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21W.730-2 The Creative Spark (MIT) 21W.730-2 The Creative Spark (MIT)

Description

"Creative activity (isn't) the icing on the cake. Human creativity is the cake." (Jerry Hirschberg) Creativity - "the mastery of information and skills in the service of dreams" (Hirschberg) - is much prized in the arts, science, business and the classroom. What does the creative process look like? Under what conditions does it flourish - what ignites the creative spark? Attempting to answer these questions, this class explores ways creativity has been understood in Western culture: what we prize and fear about creativity and its wellsprings; how writers, artists, scientists and inventors have described their own creative processes; how psychologists and philosophers have theorized it; ways in which creativity has been represented in Western culture, particularly "Creative activity (isn't) the icing on the cake. Human creativity is the cake." (Jerry Hirschberg) Creativity - "the mastery of information and skills in the service of dreams" (Hirschberg) - is much prized in the arts, science, business and the classroom. What does the creative process look like? Under what conditions does it flourish - what ignites the creative spark? Attempting to answer these questions, this class explores ways creativity has been understood in Western culture: what we prize and fear about creativity and its wellsprings; how writers, artists, scientists and inventors have described their own creative processes; how psychologists and philosophers have theorized it; ways in which creativity has been represented in Western culture, particularly

Subjects

Creativity | Creativity | mastery | mastery | information | information | skills | skills | dreams | dreams | creative process | creative process | creative spark | creative spark | writing | writing | communication | communication | Western culture | Western culture | writers | writers | artists | artists | scientists | scientists | inventors | inventors | psychologists | psychologists | philosophers | philosophers | Twentieth century | Twentieth century | films | films | everyday life | everyday life | Rollo May | Rollo May | Joan Didion | Joan Didion | John Updike | John Updike | Alice Walker | Alice Walker | Oliver Sacks | Oliver Sacks | Paul Taylor | Paul Taylor | Maya Lin | Maya Lin | Dave Brubeck | Dave Brubeck | journals | journals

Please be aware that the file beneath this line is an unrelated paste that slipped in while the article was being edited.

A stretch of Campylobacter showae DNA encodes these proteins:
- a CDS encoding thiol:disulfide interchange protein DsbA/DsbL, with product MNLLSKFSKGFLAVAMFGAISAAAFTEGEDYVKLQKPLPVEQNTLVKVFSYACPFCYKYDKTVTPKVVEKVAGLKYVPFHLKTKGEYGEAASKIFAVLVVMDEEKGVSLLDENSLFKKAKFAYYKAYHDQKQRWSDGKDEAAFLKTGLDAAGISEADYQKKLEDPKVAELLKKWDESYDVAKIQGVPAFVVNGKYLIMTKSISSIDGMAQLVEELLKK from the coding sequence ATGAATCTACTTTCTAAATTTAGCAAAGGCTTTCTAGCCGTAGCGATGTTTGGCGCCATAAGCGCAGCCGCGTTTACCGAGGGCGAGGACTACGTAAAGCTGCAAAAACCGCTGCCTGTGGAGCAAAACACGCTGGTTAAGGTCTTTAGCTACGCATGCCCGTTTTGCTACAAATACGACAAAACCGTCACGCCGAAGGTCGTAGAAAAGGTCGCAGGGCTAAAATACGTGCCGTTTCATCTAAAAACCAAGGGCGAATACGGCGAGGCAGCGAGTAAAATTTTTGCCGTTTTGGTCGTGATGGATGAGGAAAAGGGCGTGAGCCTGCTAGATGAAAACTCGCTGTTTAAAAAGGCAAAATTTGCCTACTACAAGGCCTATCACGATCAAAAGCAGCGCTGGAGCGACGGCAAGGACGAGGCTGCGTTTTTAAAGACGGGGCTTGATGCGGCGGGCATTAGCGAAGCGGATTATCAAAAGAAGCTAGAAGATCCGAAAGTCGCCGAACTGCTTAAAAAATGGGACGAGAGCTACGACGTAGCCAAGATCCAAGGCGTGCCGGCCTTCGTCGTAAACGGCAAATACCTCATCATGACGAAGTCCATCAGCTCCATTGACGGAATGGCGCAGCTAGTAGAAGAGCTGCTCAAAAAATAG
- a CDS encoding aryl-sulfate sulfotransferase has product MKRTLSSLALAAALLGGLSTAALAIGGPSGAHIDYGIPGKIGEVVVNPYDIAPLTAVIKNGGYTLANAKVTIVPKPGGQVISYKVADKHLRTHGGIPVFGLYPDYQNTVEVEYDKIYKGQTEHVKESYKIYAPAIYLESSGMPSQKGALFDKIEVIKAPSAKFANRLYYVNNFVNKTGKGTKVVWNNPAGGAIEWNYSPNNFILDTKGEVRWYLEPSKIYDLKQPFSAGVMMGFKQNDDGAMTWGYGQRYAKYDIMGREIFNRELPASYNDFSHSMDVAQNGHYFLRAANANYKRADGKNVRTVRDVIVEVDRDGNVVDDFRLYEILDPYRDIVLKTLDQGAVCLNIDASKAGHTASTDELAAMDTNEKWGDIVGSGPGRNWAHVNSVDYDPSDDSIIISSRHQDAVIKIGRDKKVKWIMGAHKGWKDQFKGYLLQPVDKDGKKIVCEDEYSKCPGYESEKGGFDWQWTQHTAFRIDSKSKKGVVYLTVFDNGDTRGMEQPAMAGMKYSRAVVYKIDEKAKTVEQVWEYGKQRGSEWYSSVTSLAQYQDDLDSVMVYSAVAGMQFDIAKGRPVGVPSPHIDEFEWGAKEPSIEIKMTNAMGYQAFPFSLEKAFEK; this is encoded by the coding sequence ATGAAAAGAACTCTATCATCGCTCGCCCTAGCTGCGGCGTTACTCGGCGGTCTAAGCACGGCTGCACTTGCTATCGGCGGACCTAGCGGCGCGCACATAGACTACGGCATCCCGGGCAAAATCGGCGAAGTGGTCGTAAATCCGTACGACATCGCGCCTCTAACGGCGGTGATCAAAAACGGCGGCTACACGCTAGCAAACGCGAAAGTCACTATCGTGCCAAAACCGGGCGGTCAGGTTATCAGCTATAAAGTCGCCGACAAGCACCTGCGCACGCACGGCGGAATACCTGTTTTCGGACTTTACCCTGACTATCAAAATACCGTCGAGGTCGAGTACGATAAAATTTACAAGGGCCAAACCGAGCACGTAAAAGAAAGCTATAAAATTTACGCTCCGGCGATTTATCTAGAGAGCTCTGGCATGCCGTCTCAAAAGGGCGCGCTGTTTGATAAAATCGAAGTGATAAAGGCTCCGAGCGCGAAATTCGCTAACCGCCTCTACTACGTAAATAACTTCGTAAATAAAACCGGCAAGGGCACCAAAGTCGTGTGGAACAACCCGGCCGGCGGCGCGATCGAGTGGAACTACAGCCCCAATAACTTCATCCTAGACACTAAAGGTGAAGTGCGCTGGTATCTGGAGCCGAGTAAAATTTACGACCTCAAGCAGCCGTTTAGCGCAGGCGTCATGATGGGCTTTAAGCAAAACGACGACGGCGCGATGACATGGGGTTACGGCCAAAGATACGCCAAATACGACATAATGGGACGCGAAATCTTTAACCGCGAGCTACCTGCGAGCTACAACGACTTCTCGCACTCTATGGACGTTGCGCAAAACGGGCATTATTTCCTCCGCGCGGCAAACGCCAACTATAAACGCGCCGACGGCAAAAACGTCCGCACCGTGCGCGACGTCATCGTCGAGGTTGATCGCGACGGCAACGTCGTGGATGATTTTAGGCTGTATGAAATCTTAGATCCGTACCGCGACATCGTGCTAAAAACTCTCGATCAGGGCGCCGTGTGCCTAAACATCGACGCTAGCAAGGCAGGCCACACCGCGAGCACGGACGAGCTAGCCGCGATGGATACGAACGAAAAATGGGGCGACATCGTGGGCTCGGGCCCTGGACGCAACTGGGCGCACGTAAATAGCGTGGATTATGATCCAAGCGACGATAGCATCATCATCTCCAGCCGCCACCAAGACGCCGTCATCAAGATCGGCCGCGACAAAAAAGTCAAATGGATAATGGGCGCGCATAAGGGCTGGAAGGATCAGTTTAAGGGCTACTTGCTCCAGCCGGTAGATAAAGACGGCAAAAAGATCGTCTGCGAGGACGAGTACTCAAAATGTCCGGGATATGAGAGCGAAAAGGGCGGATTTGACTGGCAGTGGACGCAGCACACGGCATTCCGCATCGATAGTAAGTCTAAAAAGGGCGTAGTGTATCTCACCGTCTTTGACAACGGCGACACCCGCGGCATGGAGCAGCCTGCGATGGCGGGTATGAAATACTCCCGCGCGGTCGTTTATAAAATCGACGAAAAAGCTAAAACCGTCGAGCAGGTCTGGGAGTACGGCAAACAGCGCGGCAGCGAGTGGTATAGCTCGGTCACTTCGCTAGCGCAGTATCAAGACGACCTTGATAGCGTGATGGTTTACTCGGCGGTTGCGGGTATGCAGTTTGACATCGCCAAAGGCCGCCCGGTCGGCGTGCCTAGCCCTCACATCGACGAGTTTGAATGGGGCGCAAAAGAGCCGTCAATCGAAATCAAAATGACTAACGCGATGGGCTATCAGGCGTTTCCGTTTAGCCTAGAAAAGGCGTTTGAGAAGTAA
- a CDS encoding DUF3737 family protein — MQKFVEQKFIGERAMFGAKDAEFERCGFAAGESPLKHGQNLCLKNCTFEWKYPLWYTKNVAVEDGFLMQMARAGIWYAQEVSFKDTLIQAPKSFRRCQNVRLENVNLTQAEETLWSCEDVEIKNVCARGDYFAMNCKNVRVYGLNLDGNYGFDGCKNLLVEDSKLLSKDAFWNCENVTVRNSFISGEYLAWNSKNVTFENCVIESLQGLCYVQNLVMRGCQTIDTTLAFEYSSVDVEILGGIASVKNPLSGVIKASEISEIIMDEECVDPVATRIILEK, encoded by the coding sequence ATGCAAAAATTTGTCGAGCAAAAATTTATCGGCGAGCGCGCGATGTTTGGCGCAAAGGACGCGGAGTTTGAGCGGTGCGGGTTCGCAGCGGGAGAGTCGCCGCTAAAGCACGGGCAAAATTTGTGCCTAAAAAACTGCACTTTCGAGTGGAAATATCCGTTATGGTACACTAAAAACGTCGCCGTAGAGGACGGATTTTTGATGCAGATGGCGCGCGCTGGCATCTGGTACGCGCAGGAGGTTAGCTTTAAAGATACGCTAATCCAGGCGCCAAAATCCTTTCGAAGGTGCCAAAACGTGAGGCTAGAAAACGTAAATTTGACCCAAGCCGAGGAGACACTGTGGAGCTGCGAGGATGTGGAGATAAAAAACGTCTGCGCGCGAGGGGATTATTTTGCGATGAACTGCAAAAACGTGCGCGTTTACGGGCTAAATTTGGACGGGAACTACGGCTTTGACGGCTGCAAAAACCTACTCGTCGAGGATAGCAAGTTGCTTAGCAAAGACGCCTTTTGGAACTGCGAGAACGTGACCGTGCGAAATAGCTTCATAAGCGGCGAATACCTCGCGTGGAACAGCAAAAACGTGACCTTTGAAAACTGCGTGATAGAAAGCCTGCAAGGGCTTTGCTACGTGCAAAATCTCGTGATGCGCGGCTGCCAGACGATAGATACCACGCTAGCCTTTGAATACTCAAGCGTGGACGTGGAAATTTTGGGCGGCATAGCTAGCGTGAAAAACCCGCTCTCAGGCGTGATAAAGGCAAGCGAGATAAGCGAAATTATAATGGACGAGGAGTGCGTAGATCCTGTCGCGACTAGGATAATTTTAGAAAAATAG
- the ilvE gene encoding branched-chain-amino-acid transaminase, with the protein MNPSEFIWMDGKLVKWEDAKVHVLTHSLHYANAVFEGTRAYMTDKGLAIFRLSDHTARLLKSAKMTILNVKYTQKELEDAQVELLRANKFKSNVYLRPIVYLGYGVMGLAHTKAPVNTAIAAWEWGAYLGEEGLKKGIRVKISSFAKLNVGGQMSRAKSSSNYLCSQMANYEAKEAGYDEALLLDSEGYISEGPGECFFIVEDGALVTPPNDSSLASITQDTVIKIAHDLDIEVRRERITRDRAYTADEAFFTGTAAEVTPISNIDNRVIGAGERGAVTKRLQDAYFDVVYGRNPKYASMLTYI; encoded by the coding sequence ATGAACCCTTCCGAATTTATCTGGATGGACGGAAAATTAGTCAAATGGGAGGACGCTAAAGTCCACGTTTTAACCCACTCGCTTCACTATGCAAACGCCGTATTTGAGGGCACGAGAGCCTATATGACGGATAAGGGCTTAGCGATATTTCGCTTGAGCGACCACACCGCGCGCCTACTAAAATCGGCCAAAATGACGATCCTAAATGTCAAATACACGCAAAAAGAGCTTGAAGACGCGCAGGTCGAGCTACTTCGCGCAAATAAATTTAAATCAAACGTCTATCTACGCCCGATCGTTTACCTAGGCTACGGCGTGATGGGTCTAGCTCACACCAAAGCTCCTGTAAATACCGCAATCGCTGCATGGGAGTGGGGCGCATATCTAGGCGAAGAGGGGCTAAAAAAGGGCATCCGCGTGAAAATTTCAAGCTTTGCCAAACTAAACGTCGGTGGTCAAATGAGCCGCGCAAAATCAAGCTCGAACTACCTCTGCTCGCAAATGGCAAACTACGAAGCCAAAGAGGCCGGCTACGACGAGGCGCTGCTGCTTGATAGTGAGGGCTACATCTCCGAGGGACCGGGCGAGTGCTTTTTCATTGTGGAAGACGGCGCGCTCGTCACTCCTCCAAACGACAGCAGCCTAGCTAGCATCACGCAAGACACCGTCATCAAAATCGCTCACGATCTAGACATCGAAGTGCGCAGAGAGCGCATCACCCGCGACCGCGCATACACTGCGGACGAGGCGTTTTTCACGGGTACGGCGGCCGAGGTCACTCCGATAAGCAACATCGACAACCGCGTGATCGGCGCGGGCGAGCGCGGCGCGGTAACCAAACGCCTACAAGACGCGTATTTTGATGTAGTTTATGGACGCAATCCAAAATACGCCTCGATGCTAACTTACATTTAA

License

Content within individual OCW courses is (c) by the individual authors unless otherwise noted. MIT OpenCourseWare materials are licensed by the Massachusetts Institute of Technology under a Creative Commons License (Attribution-NonCommercial-ShareAlike). For further information see http://ocw.mit.edu/terms/index.htm

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24.262 Feeling and Imagination in Art, Science, and Technology (MIT) 24.262 Feeling and Imagination in Art, Science, and Technology (MIT)

Description

Includes audio/video content: AV selected lectures. This course is a seminar on creativity in art, science, and technology. We discuss how these pursuits are jointly dependent on affective as well as cognitive elements in human nature. We study feeling and imagination in relation to principles of idealization, consummation, and the aesthetic values that give meaning to science and technology as well as literature and the other arts. Readings in philosophy, psychology, and literature are part of the course. Includes audio/video content: AV selected lectures. This course is a seminar on creativity in art, science, and technology. We discuss how these pursuits are jointly dependent on affective as well as cognitive elements in human nature. We study feeling and imagination in relation to principles of idealization, consummation, and the aesthetic values that give meaning to science and technology as well as literature and the other arts. Readings in philosophy, psychology, and literature are part of the course.

Subjects

Feeling | Feeling | Imagination | Imagination | Creativity | Creativity | Art | Art | Science | Science | Technology | Technology | Philosophy | Philosophy | Psychology | Psychology | Process | Process | Discovery | Discovery | Invention | Invention | Emotion | Emotion | Idealization | Idealization | Consummation | Consummation | Aesthetic Values | Aesthetic Values | Affective | Affective | Cognitive | Cognitive | Human Nature | Human Nature | Literature | Literature

License

Content within individual OCW courses is (c) by the individual authors unless otherwise noted. MIT OpenCourseWare materials are licensed by the Massachusetts Institute of Technology under a Creative Commons License (Attribution-NonCommercial-ShareAlike). For further information see http://ocw.mit.edu/terms/index.htm